Applied to the facts in this case, even if therefore the claimant considered his loss of earnings to be meritorious, judged objectively, the defendant believed that he was being deliberately reckless and dishonest in his presentation of his claim to the court.
In support of the defendant's position, we highlighted that the claimant had provided no supportive statements, either from patients confirming they would have been happy for him to treat them whilst suspended, or from colleagues. The claimant supplied no evidence of bookings, lost appointments, testimonials or work diaries despite numerous requests; this ultimately resulted in an application for specific disclosure.
The General Osteopath Council records indicated that the claimant was working shortly after the accident (and before his suspension) which, the defendant stated, demonstrated that physically the claimant was able to work.
Crucially, the claimant maintained the claim for past loss of earnings of £14,000 during the period between 2014 and 2015 in which he was suspended. We pleaded that this was dishonest.
Based on the claimant's minimal disclosure of tax returns as compared to his own accounts we pleaded also that the claimant had made a false declaration to HMRC.
The defendant further argued that the claimant had misled his expert regarding his suspension and alcoholism.
The claimant's third schedule of loss presented a new head of loss, namely the prescription of orthotics fees claimed at a further £1.2 million. No evidence or documents were supplied in support, and the claimant's witness evidence was completely silent on this alleged loss. The claimant's own expert did not support any restriction in work activity.
We concluded that this reflected the dishonest intention of the claimant to willingly manufacture new heads of loss to inflate the value of the claim in order to pressurise the defendant to settle.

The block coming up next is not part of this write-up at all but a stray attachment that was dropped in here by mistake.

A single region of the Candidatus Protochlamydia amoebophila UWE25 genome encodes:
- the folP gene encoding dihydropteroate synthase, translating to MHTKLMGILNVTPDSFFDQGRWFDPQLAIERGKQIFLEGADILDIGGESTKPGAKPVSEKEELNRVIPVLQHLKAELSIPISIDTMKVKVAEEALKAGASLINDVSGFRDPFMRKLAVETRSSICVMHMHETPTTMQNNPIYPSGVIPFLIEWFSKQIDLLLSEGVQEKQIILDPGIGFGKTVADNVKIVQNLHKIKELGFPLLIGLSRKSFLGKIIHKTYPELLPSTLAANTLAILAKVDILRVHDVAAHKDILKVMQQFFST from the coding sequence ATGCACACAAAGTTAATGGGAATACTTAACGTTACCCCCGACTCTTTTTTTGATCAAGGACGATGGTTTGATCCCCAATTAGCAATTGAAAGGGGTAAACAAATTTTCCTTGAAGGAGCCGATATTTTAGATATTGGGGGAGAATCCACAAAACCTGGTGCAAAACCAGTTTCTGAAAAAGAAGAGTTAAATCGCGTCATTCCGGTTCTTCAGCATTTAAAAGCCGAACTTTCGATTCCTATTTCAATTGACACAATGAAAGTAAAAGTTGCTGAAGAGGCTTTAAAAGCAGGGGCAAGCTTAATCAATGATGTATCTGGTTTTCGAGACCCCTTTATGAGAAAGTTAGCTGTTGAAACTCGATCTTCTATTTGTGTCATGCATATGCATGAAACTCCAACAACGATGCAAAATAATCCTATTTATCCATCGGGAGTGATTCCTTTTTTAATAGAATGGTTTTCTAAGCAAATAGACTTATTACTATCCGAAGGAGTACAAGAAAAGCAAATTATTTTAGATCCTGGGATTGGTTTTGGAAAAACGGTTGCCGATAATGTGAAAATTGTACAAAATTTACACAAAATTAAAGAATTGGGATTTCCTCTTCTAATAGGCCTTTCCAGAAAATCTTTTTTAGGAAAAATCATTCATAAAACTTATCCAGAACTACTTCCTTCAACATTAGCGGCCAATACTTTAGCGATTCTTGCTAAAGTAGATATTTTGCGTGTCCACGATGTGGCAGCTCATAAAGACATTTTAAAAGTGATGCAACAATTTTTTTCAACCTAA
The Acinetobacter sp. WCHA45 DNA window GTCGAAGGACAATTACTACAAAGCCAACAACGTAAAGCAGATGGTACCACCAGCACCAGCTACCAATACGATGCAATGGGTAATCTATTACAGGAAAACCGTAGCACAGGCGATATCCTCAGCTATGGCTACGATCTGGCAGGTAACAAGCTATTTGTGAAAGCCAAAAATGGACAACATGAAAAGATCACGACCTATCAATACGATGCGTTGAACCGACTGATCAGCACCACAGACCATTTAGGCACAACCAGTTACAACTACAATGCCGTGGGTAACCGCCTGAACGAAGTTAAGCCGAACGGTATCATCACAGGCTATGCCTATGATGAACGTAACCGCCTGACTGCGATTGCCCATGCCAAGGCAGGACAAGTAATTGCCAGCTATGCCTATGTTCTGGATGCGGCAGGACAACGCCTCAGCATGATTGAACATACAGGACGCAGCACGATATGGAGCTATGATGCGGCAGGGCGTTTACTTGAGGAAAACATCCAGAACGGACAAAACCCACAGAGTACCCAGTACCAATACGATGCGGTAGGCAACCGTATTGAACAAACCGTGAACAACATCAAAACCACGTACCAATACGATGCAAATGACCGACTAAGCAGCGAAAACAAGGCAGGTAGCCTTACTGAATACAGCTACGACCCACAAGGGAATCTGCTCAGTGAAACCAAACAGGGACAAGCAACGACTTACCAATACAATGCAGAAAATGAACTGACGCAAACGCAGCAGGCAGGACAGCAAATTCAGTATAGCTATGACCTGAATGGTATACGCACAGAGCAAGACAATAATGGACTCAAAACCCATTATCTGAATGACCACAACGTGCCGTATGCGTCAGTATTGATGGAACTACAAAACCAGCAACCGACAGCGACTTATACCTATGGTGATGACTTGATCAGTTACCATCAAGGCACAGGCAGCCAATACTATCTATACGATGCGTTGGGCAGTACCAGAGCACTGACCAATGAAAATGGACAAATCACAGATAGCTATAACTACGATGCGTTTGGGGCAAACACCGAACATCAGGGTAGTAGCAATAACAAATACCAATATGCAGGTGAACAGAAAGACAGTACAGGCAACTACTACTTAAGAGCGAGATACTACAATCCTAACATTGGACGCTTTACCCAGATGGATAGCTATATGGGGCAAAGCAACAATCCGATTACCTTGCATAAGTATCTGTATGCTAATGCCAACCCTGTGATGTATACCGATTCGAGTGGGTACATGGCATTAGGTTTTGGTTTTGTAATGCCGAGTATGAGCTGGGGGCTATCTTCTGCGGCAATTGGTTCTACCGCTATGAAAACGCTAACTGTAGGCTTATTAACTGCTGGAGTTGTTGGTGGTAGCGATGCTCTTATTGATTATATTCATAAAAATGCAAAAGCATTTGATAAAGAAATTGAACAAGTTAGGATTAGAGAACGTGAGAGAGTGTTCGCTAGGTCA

Under pressure from the arguments outlining fundamental dishonesty set out in the counter schedule, and a month before trial, the claimant accepted a nuisance offer of £25,000. This represented 0.3% of the value of his claim according to his most recently served schedule of loss.
An interesting aspect to this case was that liability remained in dispute throughout. Section 57 is of course engaged once the claimant becomes entitled to damages. Therefore, we were precluded from making any interim application under s.57, as there was no such entitlement to damages at the time.
If the claimant had not accepted the offer, then the defendant could have admitted primary liability in order to make an application under s.57 at the start of trial. If liability had remained in dispute, then the defendant would have had to wait for the judge to find an entitlement to damages before making a s.57 application or before seeking a finding under CPR r.44.16 at the end of the trial.
Given the unpredictable nature of any trial and the presence of the "genuine" element of the claim, the conclusion of the matter on these terms represented a very successful outcome for the defendant.
It is clear that as the matter neared trial, and reflecting on the damages claim advanced, the claimant was perturbed as to the high risks involved from the potential for a finding of fundamental dishonesty and was willing to settle for a nominal sum. Even claimants presenting substantial claims are not immune from the risks involved from the potential of a finding of fundamental dishonesty.